Additive Manufacturing Competency Center Open for Training
The UL AMCC trains manufacturing professionals to safely and effectively use additive manufacturing technologies.
The UL Additive Manufacturing Competency Center (AMCC) held an open house and ribbon cutting ceremony last Tuesday to commemorate its grand opening. The center, located on the University of Louisville (UofL) campus, is the result of a public-private partnership between the university and the safety science organization Underwriters Laboratories (UL) to provide holistic training in additive manufacturing.
In conjunction with the event, UL and EOS announced a memorandum of understanding in which the companies will collaborate to provide training, advisory services and safety management to EOS customers. EOS is one of a number of equipment suppliers who work with and support the UL AMCC.
The UL AMCC was first announced in 2015, and has become reality in less than one year—the first classes began there in December. Despite its University of Louisville location, the center’s students come primarily from industry. Most are employees of manufacturers that own additive manufacturing equipment, though that’s not a requirement to enroll.
Three different course tiers are offered. Tier 1 includes foundational classes that introduce students to the basics of 3D printing and additive manufacturing, and is suitable for beginners or those considering the purchase of an AM machine. Tier 2 offers more technical training including classes in AM design, quality and safety, and materials and processes. Tier 3 provides advanced training in metal part production.
Most courses are hands-on and class sizes are kept small, usually eight to 10 students, to ensure that the quality of instruction remains high and that individual questions and concerns can be addressed, says Ed Tackett, director of educational programs. UL has developed a formal additive manufacturing certification process for students who demonstrate required competencies.
The UL AMCC is set up to take enrolled students from the beginning to the end of the metal additive manufacturing process, from programing to building to finishing. The facility boasts a computer lab, two selective laser melting machines, and a range of postprocessing equipment including a depowdering station, a band saw for cutting parts off of build plates and a shot peen machine.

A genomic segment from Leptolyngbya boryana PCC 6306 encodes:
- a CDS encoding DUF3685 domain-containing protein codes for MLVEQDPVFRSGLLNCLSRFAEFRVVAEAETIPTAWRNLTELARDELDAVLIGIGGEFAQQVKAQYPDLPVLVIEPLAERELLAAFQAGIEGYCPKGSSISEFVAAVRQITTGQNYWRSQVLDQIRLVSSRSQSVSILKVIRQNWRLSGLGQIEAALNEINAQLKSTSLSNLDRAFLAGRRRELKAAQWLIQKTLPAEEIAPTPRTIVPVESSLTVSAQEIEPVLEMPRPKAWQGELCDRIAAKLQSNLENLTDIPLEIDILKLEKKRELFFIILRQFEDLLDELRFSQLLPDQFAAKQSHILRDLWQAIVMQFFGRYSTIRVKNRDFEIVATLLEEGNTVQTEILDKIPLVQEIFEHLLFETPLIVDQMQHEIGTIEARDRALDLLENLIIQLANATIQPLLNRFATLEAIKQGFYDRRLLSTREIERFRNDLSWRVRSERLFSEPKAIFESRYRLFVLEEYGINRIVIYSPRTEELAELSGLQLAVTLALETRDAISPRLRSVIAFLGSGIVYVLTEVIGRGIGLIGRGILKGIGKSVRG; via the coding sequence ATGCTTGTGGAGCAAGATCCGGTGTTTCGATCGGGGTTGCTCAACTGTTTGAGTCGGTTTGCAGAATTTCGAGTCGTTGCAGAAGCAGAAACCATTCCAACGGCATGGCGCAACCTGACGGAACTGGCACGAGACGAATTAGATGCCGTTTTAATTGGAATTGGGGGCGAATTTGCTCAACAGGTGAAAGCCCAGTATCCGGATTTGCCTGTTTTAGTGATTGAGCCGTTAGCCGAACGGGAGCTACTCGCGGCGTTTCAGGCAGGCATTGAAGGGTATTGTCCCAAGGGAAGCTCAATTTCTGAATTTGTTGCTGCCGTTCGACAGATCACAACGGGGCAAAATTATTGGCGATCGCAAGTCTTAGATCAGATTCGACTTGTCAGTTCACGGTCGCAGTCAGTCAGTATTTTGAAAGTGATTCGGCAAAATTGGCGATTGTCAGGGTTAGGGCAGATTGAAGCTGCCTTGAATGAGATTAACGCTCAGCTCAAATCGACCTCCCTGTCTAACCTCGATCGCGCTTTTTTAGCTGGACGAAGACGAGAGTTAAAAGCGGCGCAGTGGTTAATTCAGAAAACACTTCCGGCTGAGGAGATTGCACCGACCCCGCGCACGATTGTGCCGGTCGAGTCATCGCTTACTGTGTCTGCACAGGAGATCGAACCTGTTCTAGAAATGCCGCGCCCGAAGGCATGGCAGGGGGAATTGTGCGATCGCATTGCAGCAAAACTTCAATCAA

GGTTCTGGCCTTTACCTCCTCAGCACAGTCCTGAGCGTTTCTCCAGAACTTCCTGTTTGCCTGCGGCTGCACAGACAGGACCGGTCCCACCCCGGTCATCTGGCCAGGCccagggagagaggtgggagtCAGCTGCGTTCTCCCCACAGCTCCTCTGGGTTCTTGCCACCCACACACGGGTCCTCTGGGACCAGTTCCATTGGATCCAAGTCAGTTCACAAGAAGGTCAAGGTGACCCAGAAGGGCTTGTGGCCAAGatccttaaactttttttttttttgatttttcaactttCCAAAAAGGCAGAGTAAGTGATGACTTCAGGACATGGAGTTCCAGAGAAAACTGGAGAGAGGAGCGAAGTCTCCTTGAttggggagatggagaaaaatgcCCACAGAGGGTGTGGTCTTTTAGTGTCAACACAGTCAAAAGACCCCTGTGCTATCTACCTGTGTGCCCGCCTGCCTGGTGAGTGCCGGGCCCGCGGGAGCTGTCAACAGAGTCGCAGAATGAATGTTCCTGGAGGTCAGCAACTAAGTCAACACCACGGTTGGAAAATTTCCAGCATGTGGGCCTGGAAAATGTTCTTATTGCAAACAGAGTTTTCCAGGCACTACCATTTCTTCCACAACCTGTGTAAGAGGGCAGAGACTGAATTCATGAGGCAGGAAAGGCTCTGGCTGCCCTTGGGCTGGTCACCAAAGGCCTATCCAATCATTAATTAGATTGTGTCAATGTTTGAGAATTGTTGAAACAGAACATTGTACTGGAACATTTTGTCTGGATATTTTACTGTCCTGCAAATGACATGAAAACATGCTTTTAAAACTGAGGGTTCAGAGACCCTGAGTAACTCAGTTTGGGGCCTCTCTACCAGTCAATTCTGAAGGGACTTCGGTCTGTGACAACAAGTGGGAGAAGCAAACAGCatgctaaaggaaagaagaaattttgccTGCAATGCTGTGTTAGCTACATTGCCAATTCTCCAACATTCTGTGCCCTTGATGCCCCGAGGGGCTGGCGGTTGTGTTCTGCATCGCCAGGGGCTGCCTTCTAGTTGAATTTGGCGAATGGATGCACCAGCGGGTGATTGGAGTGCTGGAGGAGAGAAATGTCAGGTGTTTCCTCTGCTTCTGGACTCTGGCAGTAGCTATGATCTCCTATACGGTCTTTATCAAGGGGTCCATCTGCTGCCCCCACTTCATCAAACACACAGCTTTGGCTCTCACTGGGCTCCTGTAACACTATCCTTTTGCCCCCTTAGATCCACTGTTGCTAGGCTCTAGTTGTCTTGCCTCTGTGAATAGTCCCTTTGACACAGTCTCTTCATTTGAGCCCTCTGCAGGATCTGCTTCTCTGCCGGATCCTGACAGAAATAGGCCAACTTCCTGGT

While the equipment in the AMCC is not representative of every option for metal additive manufacturing (many facilities use wire EDM to remove parts from the build plate, for instance) it has been chosen to be representative of “shared” equipment—that is, machines that established manufacturers might already have at their disposal, says Paul Bates, lead AM development engineer at UL AMCC. Being able to use existing equipment for additive processing is generally more cost-effective for manufacturers, especially those just starting out in the additive space.
But another critical part of the center’s mission is to open students’ eyes to equipment and systems they may not know they need, especially in the area of safety. Personal protective equipment (PPE) such as masks and fire-retardant hoods hang prominently on pegs near the additive machines, and a monitor on one wall tracks the amount of oxygen in the room. Measures such as these keep the center and its students safe, but also serve as a model for how to properly set up a metal additive facility.
Beyond the value of the services and courses it provides, the new center is also a key “part of the ecosystem” being built at UofL, according to Dr. John Usher, acting dean of the JB Speed School of Engineering. The UL AMCC is currently located at the edge of campus, adjacent to the UofL Engineering Garage, a maker space for engineering students, and next door to FirstBuild, a microfactory run by GE Appliances and Local Motors. But this is a temporary location. In the near future, the UL AMCC and its neighbors will relocate to a 40-acre plot of land behind the engineering school, the future site of the Institute for Product Realization (IPR).
The IPR will be a collaboration of key organizations at the University of Louisville, connecting the UL AMCC, Rapid Prototyping Center (a facility for applied AM research, prototyping and short-run production) and others with university students, faculty, researchers and companies. The institute will offer design, prototyping, testing and production services to help develop and bring products to market faster. The UL AMCC is expected to move to its permanent home within the IPR in 2017.
Separating 3D printing from high-temperature processing is part of how the company’s Metal X realizes a price less than established metal AM equipment.
A bracket redesign has a lot to say about the successful application of metal AM. One of the takeaways: Support structures are worth the effort!
Spirit AeroSystems recently began installing the Boeing 787’s first titanium structural component to be made through AM. The part is not critical but also not minor. I spoke with manufacturing leaders at Spirit about the meaning of the part and the way forward for additive in aircraft structures.